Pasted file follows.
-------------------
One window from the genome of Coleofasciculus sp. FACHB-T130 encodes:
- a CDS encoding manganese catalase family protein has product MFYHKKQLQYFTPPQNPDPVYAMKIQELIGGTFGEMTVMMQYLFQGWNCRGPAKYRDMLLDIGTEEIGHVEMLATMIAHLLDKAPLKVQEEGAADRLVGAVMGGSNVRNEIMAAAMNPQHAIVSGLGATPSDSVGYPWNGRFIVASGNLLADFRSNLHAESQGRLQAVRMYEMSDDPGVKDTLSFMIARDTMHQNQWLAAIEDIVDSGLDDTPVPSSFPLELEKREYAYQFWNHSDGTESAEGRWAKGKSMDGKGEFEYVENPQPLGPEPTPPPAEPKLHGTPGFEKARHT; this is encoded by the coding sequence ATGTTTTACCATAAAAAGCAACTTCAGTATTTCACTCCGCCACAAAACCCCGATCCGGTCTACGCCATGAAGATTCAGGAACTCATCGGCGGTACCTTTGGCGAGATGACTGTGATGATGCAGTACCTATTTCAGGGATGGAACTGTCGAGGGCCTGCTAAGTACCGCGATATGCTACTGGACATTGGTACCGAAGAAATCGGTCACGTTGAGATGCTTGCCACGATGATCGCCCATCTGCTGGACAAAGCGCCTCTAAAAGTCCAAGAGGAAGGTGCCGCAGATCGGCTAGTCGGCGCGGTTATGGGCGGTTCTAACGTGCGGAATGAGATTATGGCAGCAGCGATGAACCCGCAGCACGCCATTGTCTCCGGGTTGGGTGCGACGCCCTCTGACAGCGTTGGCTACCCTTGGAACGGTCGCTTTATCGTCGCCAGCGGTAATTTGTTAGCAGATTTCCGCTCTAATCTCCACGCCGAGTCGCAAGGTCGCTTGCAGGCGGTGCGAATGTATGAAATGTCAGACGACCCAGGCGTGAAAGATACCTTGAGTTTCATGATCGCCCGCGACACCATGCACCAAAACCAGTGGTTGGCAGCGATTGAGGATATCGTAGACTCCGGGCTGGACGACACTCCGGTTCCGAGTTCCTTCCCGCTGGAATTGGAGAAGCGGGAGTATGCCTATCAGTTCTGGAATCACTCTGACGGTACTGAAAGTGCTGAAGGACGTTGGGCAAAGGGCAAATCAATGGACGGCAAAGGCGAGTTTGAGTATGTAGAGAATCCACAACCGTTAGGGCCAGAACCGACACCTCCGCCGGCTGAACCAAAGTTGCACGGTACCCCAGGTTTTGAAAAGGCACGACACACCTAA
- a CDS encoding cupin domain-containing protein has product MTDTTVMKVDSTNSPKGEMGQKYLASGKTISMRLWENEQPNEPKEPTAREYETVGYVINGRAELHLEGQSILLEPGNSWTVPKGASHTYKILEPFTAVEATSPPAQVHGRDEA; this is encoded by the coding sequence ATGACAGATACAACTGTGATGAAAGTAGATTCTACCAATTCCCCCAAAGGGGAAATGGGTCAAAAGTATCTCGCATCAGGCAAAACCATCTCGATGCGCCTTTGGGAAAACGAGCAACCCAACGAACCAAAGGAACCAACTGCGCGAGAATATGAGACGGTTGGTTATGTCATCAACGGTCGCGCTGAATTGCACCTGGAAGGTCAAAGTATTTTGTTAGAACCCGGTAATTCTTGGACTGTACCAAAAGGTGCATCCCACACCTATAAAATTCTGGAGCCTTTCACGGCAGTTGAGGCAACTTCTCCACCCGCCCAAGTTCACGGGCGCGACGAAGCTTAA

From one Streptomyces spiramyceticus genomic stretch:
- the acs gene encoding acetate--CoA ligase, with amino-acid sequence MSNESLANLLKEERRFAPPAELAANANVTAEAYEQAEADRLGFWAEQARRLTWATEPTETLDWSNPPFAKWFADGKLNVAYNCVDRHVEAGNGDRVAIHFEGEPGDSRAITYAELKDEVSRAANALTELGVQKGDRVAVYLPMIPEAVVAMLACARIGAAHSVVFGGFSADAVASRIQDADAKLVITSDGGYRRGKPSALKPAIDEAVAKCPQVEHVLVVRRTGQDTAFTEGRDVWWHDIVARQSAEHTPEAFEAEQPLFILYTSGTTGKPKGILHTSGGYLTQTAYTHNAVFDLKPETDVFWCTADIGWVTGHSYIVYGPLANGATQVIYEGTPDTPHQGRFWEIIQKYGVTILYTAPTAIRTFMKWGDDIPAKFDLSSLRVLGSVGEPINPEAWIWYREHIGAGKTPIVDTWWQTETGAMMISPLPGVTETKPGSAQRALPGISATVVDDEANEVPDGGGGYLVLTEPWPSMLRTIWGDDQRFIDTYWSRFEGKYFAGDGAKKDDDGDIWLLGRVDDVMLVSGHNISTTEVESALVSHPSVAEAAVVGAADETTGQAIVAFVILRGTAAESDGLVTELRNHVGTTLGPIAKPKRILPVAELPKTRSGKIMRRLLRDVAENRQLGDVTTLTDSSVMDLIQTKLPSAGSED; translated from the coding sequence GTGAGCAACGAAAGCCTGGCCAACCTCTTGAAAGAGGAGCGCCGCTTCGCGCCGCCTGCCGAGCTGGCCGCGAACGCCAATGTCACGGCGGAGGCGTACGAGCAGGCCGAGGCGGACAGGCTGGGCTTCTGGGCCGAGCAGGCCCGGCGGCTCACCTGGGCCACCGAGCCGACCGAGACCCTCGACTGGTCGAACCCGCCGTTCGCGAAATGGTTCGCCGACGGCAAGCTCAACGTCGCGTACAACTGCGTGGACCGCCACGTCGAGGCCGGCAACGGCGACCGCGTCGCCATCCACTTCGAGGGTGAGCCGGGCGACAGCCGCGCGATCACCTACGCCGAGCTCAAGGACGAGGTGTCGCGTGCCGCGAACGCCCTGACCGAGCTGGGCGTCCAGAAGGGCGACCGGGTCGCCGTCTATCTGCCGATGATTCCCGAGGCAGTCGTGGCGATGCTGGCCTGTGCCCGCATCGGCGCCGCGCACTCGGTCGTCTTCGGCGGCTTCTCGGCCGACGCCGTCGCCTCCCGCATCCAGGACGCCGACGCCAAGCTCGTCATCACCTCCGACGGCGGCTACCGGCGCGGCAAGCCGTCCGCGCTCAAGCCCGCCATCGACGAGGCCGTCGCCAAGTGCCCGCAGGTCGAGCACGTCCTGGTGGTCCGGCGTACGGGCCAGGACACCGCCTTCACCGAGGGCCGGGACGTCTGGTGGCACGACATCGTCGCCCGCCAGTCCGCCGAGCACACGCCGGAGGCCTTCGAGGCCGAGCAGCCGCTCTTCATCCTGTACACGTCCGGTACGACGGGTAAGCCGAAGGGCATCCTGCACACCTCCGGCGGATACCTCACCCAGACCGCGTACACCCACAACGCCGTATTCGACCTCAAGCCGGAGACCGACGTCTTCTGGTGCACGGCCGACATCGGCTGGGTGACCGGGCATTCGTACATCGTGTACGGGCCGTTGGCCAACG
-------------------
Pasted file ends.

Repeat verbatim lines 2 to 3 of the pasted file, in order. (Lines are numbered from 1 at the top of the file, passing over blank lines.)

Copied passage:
- a CDS encoding manganese catalase family protein has product MFYHKKQLQYFTPPQNPDPVYAMKIQELIGGTFGEMTVMMQYLFQGWNCRGPAKYRDMLLDIGTEEIGHVEMLATMIAHLLDKAPLKVQEEGAADRLVGAVMGGSNVRNEIMAAAMNPQHAIVSGLGATPSDSVGYPWNGRFIVASGNLLADFRSNLHAESQGRLQAVRMYEMSDDPGVKDTLSFMIARDTMHQNQWLAAIEDIVDSGLDDTPVPSSFPLELEKREYAYQFWNHSDGTESAEGRWAKGKSMDGKGEFEYVENPQPLGPEPTPPPAEPKLHGTPGFEKARHT; this is encoded by the coding sequence ATGTTTTACCATAAAAAGCAACTTCAGTATTTCACTCCGCCACAAAACCCCGATCCGGTCTACGCCATGAAGATTCAGGAACTCATCGGCGGTACCTTTGGCGAGATGACTGTGATGATGCAGTACCTATTTCAGGGATGGAACTGTCGAGGGCCTGCTAAGTACCGCGATATGCTACTGGACATTGGTACCGAAGAAATCGGTCACGTTGAGATGCTTGCCACGATGATCGCCCATCTGCTGGACAAAGCGCCTCTAAAAGTCCAAGAGGAAGGTGCCGCAGATCGGCTAGTCGGCGCGGTTATGGGCGGTTCTAACGTGCGGAATGAGATTATGGCAGCAGCGATGAACCCGCAGCACGCCATTGTCTCCGGGTTGGGTGCGACGCCCTCTGACAGCGTTGGCTACCCTTGGAACGGTCGCTTTATCGTCGCCAGCGGTAATTTGTTAGCAGATTTCCGCTCTAATCTCCACGCCGAGTCGCAAGGTCGCTTGCAGGCGGTGCGAATGTATGAAATGTCAGACGACCCAGGCGTGAAAGATACCTTGAGTTTCATGATCGCCCGCGACACCATGCACCAAAACCAGTGGTTGGCAGCGATTGAGGATATCGTAGACTCCGGGCTGGACGACACTCCGGTTCCGAGTTCCTTCCCGCTGGAATTGGAGAAGCGGGAGTATGCCTATCAGTTCTGGAATCACTCTGACGGTACTGAAAGTGCTGAAGGACGTTGGGCAAAGGGCAAATCAATGGACGGCAAAGGCGAGTTTGAGTATGTAGAGAATCCACAACCGTTAGGGCCAGAACCGACACCTCCGCCGGCTGAACCAAAGTTGCACGGTACCCCAGGTTTTGAAAAGGCACGACACACCTAA
- a CDS encoding cupin domain-containing protein has product MTDTTVMKVDSTNSPKGEMGQKYLASGKTISMRLWENEQPNEPKEPTAREYETVGYVINGRAELHLEGQSILLEPGNSWTVPKGASHTYKILEPFTAVEATSPPAQVHGRDEA; this is encoded by the coding sequence ATGACAGATACAACTGTGATGAAAGTAGATTCTACCAATTCCCCCAAAGGGGAAATGGGTCAAAAGTATCTCGCATCAGGCAAAACCATCTCGATGCGCCTTTGGGAAAACGAGCAACCCAACGAACCAAAGGAACCAACTGCGCGAGAATATGAGACGGTTGGTTATGTCATCAACGGTCGCGCTGAATTGCACCTGGAAGGTCAAAGTATTTTGTTAGAACCCGGTAATTCTTGGACTGTACCAAAAGGTGCATCCCACACCTATAAAATTCTGGAGCCTTTCACGGCAGTTGAGGCAACTTCTCCACCCGCCCAAGTTCACGGGCGCGACGAAGCTTAA